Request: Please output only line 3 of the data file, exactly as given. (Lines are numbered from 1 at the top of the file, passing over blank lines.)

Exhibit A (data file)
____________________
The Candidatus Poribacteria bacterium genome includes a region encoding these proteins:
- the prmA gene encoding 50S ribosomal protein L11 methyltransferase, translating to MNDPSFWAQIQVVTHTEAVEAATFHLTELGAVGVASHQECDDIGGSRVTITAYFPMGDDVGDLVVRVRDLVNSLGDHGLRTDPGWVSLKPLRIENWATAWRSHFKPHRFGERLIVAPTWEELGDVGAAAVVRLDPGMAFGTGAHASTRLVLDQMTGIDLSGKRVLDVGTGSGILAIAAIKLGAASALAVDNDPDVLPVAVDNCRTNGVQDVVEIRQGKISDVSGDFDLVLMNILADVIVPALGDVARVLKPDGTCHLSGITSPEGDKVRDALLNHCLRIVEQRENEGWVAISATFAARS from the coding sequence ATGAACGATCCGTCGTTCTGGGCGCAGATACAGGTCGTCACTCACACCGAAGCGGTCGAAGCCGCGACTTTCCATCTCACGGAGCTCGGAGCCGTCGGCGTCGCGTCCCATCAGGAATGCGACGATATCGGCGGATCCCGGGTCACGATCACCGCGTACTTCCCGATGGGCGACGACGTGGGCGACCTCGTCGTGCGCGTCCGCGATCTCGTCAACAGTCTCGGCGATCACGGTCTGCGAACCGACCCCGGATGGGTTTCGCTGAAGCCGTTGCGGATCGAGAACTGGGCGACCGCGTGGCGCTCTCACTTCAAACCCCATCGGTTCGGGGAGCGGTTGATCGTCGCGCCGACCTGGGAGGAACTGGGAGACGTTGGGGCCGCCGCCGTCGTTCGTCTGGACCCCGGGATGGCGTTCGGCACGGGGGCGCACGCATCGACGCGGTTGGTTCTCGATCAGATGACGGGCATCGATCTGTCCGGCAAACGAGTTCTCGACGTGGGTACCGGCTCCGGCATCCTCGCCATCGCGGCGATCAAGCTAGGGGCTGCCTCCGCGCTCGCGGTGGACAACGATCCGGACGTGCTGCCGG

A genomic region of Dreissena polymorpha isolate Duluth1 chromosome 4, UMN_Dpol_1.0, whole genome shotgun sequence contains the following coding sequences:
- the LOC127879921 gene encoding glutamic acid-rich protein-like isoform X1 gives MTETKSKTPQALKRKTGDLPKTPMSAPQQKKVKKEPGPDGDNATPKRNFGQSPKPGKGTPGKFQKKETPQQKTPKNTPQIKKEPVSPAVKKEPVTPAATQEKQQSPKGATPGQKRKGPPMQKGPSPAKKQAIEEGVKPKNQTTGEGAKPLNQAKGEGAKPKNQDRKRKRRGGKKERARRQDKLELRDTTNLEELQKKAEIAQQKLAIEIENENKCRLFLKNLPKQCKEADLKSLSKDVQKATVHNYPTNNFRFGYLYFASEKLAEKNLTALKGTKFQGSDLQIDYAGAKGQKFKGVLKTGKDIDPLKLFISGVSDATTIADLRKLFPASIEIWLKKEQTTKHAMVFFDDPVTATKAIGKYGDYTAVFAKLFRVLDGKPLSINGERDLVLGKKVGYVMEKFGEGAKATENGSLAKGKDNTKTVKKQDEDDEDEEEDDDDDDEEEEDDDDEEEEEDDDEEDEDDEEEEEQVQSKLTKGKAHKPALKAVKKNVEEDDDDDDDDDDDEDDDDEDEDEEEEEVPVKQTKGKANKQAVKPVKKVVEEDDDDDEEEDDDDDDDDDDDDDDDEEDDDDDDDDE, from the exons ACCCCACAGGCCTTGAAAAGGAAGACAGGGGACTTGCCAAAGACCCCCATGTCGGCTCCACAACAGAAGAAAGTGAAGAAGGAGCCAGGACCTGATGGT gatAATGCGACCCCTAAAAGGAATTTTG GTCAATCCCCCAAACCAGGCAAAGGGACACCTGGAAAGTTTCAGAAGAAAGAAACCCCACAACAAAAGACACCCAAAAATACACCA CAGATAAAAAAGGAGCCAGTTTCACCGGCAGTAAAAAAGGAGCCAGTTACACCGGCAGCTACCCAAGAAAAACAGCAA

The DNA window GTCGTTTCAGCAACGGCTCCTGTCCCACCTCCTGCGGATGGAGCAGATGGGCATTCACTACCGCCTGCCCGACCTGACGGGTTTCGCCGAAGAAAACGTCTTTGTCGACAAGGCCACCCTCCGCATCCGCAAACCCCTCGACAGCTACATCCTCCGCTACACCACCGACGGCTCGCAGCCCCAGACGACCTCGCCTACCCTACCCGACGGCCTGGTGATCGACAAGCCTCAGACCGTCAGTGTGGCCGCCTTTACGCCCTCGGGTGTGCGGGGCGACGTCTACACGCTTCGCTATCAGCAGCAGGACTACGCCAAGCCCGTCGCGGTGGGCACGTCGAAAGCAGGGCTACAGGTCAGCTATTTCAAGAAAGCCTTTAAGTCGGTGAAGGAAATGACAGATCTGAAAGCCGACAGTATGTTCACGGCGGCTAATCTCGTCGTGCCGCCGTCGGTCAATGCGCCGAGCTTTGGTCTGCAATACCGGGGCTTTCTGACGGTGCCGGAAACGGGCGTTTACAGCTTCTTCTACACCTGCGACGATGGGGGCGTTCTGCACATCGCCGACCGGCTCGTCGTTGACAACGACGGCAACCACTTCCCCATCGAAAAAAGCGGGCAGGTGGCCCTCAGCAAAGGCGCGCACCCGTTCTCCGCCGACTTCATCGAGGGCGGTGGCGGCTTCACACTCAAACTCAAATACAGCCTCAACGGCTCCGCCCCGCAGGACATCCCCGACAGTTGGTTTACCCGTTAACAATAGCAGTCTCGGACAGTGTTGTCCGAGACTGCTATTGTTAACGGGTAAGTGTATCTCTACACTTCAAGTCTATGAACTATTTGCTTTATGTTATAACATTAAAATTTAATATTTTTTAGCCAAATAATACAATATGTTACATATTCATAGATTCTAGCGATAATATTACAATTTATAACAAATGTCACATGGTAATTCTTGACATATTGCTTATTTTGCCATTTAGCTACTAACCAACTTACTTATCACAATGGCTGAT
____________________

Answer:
A genomic region of Dreissena polymorpha isolate Duluth1 chromosome 4, UMN_Dpol_1.0, whole genome shotgun sequence contains the following coding sequences: